Theobald Wolfe Tone was the founding member of the United Irishmen and leader of the 1798 Irish Rebellion. Born in Dublin on June of 1763 he is considered the father of Irish Republicanism who died at the age of 35.
Theobald Wolfe Tone was the eldest child. His father, Peter Tone, was a member of the Church of Ireland who owned a farm near Naas in Kildare. His mother, A Catholic, would later convert to after the birth of Wolfe Tone.
A young Theobald Wolfe Tone
As the eldest, he considered himself his parents favorite and was sent to a first-rate English school when he was aged 8 or 9. After 3 years of Education, his parents were advised to send Theobald to Latin school and to prepare for university. With his father fronting the costs for his education he went onto Dublin College to learn Latin and then Greek.
Theobald found a passion for the army, especially when attending parades and field days at the Dublin garrison in Phoenix Park. He had a desire to become a soldier and at the age of 16, he would be able to join. By 17 he started having a dislike for a learned profession and a passion for the army grew. He distant himself from college and was only interest in learning about the army. His father strongly disagreed, refused to offer financial assistance leaving Theobald no choice but to resume his education.
At the age of 17, Theobald Wolfe Tone joined Trinity College in 1781 under the tuition of rev Matthew Young, one of the first mathematicians in Europe. 4 years later he met a girl named Martha Witherington, the daughter of a captain in the West India trade who would become his wife that year. After marrying Theobald she changed her name to Matilda Tone and gave birth to a baby daughter.
Now living in the family farm in Kildare Theobald went to London to study law. Living in Theobald’s family farm in Kildare it wasn’t long until he took up studying law in London, leaving his family in the hands of his father.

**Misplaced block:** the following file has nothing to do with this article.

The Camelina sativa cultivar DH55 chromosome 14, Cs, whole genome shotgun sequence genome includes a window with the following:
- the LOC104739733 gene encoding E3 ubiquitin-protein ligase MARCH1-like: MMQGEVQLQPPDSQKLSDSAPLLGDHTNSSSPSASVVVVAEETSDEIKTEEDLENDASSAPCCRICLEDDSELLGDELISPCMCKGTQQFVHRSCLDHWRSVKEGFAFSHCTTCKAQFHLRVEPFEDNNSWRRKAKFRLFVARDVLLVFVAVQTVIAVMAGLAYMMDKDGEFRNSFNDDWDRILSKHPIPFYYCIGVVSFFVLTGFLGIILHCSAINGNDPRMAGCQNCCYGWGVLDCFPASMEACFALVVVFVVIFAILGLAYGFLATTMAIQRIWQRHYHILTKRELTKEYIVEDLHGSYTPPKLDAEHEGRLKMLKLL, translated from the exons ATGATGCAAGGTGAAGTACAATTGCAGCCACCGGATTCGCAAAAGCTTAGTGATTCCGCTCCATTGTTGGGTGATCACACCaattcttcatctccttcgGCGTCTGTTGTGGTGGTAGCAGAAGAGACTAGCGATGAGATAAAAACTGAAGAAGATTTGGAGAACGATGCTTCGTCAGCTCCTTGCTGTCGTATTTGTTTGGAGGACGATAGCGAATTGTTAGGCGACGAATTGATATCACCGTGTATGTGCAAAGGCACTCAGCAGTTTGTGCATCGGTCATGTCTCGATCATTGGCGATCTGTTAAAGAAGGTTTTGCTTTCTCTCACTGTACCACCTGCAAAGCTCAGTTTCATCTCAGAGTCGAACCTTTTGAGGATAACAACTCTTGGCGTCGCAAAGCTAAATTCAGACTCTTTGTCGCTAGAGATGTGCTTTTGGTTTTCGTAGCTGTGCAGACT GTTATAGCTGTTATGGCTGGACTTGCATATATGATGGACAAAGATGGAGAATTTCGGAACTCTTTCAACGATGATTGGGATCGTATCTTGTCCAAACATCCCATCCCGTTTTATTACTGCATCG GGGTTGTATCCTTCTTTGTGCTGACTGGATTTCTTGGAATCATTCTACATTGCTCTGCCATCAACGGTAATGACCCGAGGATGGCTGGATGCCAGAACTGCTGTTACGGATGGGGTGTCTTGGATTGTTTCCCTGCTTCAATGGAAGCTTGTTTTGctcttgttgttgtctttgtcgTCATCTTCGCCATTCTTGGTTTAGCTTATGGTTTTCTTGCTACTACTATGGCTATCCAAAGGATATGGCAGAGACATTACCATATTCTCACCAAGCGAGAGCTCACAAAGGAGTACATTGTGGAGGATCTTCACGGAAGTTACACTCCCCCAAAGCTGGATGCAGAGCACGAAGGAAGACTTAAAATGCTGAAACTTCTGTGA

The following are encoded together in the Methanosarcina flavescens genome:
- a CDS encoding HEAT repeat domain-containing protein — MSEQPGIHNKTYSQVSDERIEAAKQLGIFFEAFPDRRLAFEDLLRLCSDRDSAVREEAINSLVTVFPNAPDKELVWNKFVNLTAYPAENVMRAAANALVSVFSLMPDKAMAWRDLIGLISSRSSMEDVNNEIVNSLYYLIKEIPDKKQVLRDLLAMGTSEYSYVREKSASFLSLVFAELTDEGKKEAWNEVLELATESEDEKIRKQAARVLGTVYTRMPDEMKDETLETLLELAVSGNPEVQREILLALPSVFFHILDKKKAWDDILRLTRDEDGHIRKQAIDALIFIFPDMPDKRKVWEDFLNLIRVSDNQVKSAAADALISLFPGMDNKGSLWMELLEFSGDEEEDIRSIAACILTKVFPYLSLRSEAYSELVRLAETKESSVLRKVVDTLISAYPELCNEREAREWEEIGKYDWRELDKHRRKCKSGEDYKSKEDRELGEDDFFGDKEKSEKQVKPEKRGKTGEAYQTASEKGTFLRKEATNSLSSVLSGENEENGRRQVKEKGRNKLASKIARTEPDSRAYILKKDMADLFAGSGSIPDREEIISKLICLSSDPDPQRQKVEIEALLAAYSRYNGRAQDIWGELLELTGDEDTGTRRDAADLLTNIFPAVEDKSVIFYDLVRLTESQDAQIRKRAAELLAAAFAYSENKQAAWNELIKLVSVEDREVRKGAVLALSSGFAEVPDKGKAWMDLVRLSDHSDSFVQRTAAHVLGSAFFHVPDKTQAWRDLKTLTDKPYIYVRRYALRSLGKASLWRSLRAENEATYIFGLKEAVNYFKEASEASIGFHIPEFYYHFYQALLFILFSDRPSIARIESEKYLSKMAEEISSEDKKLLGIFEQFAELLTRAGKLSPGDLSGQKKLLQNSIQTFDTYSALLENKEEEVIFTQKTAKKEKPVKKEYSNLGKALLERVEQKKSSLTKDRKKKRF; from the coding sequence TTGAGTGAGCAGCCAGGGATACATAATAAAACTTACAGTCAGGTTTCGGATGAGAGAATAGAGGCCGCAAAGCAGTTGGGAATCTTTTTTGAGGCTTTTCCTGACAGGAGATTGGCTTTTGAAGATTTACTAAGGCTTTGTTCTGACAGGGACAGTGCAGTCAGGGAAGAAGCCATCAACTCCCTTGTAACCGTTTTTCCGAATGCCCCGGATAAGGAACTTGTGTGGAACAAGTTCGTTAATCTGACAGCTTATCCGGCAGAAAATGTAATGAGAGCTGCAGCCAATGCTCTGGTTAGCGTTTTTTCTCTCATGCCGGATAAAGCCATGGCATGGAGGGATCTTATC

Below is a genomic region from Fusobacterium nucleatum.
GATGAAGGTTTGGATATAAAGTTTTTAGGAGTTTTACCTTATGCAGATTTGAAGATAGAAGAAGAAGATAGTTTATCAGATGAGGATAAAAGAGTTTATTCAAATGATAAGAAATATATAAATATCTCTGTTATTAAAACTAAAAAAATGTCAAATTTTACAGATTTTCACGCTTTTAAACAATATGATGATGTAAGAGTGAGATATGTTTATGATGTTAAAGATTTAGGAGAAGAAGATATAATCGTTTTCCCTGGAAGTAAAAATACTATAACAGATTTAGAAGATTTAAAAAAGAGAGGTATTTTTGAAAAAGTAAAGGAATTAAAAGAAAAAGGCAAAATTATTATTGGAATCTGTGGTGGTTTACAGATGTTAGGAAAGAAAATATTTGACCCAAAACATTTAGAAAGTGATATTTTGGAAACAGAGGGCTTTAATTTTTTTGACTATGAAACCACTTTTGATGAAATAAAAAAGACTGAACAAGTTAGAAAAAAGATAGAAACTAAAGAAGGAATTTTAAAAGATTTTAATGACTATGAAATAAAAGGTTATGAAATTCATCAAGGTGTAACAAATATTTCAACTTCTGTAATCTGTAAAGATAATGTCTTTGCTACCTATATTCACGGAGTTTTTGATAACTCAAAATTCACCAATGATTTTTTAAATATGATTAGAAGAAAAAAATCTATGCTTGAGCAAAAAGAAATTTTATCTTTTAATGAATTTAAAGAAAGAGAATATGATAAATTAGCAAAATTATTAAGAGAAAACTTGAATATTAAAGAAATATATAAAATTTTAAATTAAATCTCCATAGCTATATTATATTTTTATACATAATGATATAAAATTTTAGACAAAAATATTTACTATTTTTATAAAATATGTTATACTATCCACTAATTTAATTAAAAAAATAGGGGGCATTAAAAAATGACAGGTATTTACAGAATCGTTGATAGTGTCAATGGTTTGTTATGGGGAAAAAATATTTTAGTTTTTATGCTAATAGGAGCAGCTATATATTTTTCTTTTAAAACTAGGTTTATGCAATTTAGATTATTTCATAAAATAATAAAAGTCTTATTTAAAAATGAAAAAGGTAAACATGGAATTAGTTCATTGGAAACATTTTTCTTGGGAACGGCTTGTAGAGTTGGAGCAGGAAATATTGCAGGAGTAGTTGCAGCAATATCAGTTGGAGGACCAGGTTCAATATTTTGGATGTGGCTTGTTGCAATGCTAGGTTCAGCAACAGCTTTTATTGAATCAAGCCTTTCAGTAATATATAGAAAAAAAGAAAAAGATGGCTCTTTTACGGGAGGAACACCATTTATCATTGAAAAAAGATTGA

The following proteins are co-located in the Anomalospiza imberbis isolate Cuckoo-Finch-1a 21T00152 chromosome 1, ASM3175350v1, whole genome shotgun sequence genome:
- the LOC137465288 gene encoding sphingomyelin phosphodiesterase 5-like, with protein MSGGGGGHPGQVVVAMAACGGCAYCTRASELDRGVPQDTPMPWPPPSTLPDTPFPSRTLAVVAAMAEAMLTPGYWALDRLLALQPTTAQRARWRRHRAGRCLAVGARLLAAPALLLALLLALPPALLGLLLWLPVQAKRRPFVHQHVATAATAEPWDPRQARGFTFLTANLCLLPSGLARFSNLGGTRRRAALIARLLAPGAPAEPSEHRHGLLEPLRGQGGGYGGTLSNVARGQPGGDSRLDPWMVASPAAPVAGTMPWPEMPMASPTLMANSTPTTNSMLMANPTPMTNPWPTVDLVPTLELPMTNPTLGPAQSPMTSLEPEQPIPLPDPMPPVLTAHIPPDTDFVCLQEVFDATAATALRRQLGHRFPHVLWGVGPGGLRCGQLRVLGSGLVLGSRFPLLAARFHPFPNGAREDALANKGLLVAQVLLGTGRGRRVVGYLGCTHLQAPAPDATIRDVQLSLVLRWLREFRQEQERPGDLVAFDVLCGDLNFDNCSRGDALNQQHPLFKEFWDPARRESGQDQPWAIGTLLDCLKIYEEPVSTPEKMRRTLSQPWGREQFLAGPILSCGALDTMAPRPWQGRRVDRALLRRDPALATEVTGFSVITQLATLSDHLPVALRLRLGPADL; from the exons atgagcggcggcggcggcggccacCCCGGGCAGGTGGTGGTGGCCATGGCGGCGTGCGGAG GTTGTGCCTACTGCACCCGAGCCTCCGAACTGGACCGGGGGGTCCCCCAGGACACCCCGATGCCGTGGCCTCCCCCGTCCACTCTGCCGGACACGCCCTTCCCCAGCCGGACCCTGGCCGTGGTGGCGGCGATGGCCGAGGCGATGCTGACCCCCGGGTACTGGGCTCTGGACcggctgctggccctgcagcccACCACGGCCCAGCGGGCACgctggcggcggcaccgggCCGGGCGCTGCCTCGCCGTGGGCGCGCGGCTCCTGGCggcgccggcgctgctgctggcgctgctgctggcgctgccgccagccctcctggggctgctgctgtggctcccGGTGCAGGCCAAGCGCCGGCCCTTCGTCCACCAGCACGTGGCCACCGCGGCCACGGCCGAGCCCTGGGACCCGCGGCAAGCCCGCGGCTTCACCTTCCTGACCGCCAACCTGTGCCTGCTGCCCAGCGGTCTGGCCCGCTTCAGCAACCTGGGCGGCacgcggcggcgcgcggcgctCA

Wolfe Tone studies in London
It was when in London he met associates who were like-minded thinkers. They would discuss and toy with the idea of a military colony in a newly discovered island in the South Sea. Theobald drafted a memorial on their idea and delivered it to Downing Street for the British Prime Minister, William Pitt. After waiting several days, there was no response. A follow-up later to the Prime Minister also failed to get a response.
Irated with being ignored he was further enraged by a letter from his father. He decided to enlist a soldier, leaving his family behind and to quit Europe. When he and his brother, who faithfully joined him, the settled out to offer themselves as volunteers at India House. Upon arrival they were told no more ships would be sent out that year but if they returned in the next month of March they could enroll.
He returns to Ireland in 1788 at the wishes of his wife’s grandfather. A year later he resumed his bachelor of laws to which he had little interest in. After being called to the bar he attended his first Leinster Circuit. His dislikes for the profession grew and he considered himself the most ignorant barrister in the Four Courts.
The Society of United Irishmen is founded
There was an undercurrent of sectarian unrest in Ireland during the 18th Century. So the French Revolution of 1789 rekindled the dream that Ireland one day would be free again. The Ulster Presbyterians admired the French doctrines as they resented the restrictions placed on them by the Anglicans in Dublin.
In Belfast, a group of Dissenters formed the Society of United Irishmen in 1791. Their original objective was to be that there would be less religious discrimination. This was granted in the 1793 treaty the Catholic Relief Act but by then spurred on by what was happening in France their objective had changed. They now sought freedom from England and for Ireland to become a republic. The loudest supporter of this cause was the young protestant lawyer, Theobald Wolfe Tone.
He once wrote that he wanted:
‘To substitute the common name of Irishman
In place of denominations of Protestant,
Catholic and Dissenter’
Help from the French
In 1794 he was nearly caught by a French spy but managed to escape to America. On arriving back in France he persuaded the French government that Ireland was ready to revolt. They sailed for Ireland in 1796 but strong winds made it impossible to land so the ships returned to France. The British government and the Dublin administration breathed a sigh of relief.
The government tried to repress the population by any means necessary and an army commander named General Gerard Lake carried this order out to the letter. In 1798 he captured and imprisoned the Leinster Leadership of the United Irishmen. The Irish rebellion of 1798 was without those that had sought to give the rebellion purpose. In their absence, the rebellion took a turn for the worse as Ireland was about to find out with the Act of Union in the 1800s.
Wolfe Tone was sentenced to be hanged on November 12th, 1798 but instead, he slit his own throat and died on November 19, 1798.
- The Life of Theobald Wolfe Tone By Theobald Wolfe Tone – 1876
Last updated March 2, 2020.